Manzana Rellenas (Stuffed Manzana Peppers)

Manzana (or manzano, depending on who you ask) peppers are often times called “rocoto peppers” or “locoto”, depending on the region you’re in. Biologically they are different, but in terms of practicality, they’re really the same. Rocotos are more red, while Manzanas have a vibrant orange color with large, round black seeds. Indigenously, they both grow high up in the Peruvian Andes and, unlike most chiles, grow best in cooler weather. This recipe is a traditional Peruvian recipe and is typically served with simple potato gratin, Arequipa style.

The peppers are extremely hot and since this heat is like breathing in fire, I strongly recommend (from experience) covering your nose and mouth when cutting and boiling them.

When using this recipe, be sure to add salt, pepper, herbs and spices throughout the cooking time rather than all at once. This will help to layer the sweet-salty-spicy combination in every bite. Add the egg at the very last minute and stir minimally to keep the eggy flavor and texture in tact.

These peppers are also fantastic when pickled and used in tacos, sandwiches, pizzas. To pickle, first seed and de-vein the peppers and soak in ice water, the same as below, to cut some of the intense heat before using your favorite pickle recipe. If you want to cut the heat even more, boil them for a half hour or so. When chopped oh-so-finely, they’re already great additions to a seriously spicy salsa.

You can substitute jalapenos, pasilla chiles (which will be easier to find and MUCH less hot) or Bulgarian carrot peppers, if you happen to find them (and let me know if you do, I want some too…) Alternatively, you can also use this filling to fill empanadas; just use the refrigerated canned crescent dough if you don’t want to make your own and make sure to add a decent amount of red chile flake to have some balance in the flavors the you’d be missing without the peppers. The beef, the egg, the olive and the raisins make for a fairly traditional Chilean empanada filling.

Ingredient Amount How
Manzana peppers

8

oz

cotija cheese

1

tbsp

queso oaxaca or jack cheese

1/2

cup

shredded
beef

1/2

cup

finely chopped (not ground)
eggs

4

—-

boiled and chopped
black olives

1/2

cup

sliced
black raisins

1

tbsp

rehydrated in water
cream

3

tbsp

olive oil

1-2

tsp

butter

1-2

tbsp

dried oregano 1-2+ pinch
red chile flake

1

pinch (optional)
garlic

3

tsp minced
shallots (sub white onion)

3

finely diced
cumin 1-2+ tsp
dried bay leaf

2

salt and pepper layered, to taste
    Directions

  1. Cut the tops off of the peppers and scoop the seeds and white veins from the inside, then soak peppers in bowl of ice water with 1T white vinegar for 1 hour to overnight.
  2. After soaking, boil peppers until just softened, then remove and let stand at room temperature.
  3. In a deep skillet, sauce pot or dutch oven, add olive oil, bay leaf, garlic and onion and cook until fragrant, seasoning with salt, pepper, chile flake and oregano.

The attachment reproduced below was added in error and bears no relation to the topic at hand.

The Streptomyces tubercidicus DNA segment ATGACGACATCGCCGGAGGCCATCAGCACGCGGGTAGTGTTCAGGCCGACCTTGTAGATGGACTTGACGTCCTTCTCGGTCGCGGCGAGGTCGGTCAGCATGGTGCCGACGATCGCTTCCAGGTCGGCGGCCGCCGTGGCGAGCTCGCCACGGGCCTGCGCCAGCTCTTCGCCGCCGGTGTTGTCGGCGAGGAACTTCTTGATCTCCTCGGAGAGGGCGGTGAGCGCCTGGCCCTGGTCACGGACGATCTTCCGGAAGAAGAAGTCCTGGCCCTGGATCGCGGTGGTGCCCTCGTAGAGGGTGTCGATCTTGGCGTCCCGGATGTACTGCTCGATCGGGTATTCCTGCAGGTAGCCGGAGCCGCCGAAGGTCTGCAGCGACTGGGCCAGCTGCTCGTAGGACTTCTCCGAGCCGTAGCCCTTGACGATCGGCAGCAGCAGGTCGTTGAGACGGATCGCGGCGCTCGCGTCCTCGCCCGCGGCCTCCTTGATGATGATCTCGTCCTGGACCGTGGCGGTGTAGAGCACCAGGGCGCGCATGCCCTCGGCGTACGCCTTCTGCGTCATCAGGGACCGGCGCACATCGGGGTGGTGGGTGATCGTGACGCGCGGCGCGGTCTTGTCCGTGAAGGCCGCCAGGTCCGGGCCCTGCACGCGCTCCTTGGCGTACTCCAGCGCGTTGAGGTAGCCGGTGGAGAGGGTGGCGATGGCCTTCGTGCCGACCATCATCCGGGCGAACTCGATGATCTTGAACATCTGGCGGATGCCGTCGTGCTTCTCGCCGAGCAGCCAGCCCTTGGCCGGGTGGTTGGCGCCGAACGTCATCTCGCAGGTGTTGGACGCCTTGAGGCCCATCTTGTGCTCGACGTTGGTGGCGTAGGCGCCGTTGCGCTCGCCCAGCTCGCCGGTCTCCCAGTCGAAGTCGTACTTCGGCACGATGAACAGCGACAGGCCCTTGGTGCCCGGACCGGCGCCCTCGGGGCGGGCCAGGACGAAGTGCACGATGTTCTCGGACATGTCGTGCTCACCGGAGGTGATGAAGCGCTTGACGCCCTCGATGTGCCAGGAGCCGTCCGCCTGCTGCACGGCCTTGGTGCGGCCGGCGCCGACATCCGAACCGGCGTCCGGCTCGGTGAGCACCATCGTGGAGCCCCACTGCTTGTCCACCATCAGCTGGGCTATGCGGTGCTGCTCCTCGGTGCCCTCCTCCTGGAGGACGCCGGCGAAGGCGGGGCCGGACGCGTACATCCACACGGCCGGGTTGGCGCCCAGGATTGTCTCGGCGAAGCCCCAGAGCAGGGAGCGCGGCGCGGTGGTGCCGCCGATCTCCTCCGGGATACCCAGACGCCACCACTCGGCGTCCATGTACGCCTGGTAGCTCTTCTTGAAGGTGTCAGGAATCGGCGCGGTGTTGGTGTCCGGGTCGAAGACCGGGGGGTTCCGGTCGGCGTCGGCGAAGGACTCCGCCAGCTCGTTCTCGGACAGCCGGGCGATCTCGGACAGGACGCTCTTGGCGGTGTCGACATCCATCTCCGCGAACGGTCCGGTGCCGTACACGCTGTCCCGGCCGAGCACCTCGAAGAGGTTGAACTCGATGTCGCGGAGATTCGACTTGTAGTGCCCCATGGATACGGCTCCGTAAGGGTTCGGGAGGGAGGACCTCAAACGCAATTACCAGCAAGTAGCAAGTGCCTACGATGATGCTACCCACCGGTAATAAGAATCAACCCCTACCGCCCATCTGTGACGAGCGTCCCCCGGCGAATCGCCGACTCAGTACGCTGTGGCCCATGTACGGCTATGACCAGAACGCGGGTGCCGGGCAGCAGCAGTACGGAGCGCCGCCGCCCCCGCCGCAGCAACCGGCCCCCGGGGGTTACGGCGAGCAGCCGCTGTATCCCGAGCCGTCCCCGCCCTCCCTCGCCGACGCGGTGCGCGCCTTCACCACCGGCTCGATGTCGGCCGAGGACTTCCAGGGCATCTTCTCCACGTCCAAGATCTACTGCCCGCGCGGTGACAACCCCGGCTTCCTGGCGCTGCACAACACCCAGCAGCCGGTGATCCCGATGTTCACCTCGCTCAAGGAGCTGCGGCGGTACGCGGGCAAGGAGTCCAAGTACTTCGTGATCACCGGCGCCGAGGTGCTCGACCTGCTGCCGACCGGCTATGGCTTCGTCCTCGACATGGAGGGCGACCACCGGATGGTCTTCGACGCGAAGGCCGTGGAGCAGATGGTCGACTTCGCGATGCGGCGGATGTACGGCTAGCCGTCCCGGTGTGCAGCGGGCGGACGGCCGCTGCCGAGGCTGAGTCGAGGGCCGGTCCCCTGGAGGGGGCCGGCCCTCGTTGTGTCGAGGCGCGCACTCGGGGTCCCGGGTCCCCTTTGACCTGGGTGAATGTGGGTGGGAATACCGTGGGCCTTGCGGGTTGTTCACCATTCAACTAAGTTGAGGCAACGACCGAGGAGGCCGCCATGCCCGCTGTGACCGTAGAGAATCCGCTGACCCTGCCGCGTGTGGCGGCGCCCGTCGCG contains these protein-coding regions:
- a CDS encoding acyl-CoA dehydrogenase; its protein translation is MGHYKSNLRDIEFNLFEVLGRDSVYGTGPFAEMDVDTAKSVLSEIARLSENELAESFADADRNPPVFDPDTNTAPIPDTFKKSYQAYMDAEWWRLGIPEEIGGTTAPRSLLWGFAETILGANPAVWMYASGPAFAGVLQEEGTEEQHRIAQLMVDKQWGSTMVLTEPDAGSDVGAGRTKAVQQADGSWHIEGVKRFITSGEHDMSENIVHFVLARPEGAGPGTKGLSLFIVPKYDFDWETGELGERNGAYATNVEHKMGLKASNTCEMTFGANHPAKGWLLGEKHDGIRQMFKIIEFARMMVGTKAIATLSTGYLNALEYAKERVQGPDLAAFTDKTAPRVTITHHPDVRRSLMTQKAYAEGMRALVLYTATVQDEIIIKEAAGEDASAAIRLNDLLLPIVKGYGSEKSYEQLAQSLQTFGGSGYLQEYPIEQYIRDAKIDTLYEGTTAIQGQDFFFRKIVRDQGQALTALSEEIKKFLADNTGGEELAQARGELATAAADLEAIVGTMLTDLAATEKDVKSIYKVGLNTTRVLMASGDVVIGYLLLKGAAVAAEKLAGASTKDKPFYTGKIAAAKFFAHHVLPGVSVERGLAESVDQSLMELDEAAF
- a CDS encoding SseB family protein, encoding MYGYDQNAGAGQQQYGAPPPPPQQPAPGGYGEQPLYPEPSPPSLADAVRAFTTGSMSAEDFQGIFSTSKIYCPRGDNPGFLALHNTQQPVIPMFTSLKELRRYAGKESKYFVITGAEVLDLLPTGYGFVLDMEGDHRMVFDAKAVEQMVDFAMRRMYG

4. Add cubed beef and tablespoon of butter, cook until beef begins to brown on the outside (about 3 minutes)
  5. Add cream and bring to soft boil, reduce for app. 6 minutes
  6. Add crumbled quest fresco, cumin and more oregano, salt and garlic powder. Stir in and let cheese melt.
  7. Turn heat down and check meat for doneness. Once cooked through, add olives, egg and raisin and stir in. Add more cotija cheese and stir in.
  8. Once the beef is cooked through and all ingredients have been incorporated, spoon the mixture into the hollowed-out peppers and top with the oaxacan or jack cheese.
  9. Bake on a sheet pan at 400 degrees until warmed through and cheese is melted and browned.

 

Sops & Leeks: Medieval Comfort Food

We all know what leeks are: the perfect mild blend of their cousins, garlic and onion. They’ve been part of our diet since somewhere around 2000 BC in Egypt, they’re one of the official emblems of Wales (wearing one on your helmet in battle identifies you as a fellow countryman) and for their easy re-usability to grow, regrow, and keep growing through less than ideal weathers, they’re a great produce for peasants. So what about “sops”? The word “sop” has become a common place verb now; i.e.: using bread to “sop” up the remaining sauce. And that’s what “sops” are: pieces of crusty (usually stale) bread, in the bottom of a bowl or plate, used to soak up (or “sop”) the juices and sauces and flavors from everything else in the bowl.

This particular recipe was a common one among monks during lent. However, since it includes white wine and white bread, it was certainly not for the poorer monks. These were more expensive items to produce and no – not all monasteries have/had the same resources.

The original medieval recipe of Sops and Leeks does not call for ham, chili flake or cream, but as long as you’re not a monk during lent, this updated recipe is great to elevate a medieval dish while still keeping it fairly true to form.

I like to use it for lunch or as a dinner side paired with simple roasted chicken. Including the poached eggs could make it a great addition to a creative brunch menu.

Ingredient Quantity How
Leeks

2

White and greens, sliced and washed
Butter

2-3

Tbsp
White wine

1/4

cup
Heavy cream

1/2

cup

Ham

3/4

cup

Cut into cubes
Red Chili Flake

1

tsp

Shredded Parmesan Cheese

1/4

cup

(optional)
“Sops” (thick sliced crusty bread, buttered)

4

Salt and black pepper to taste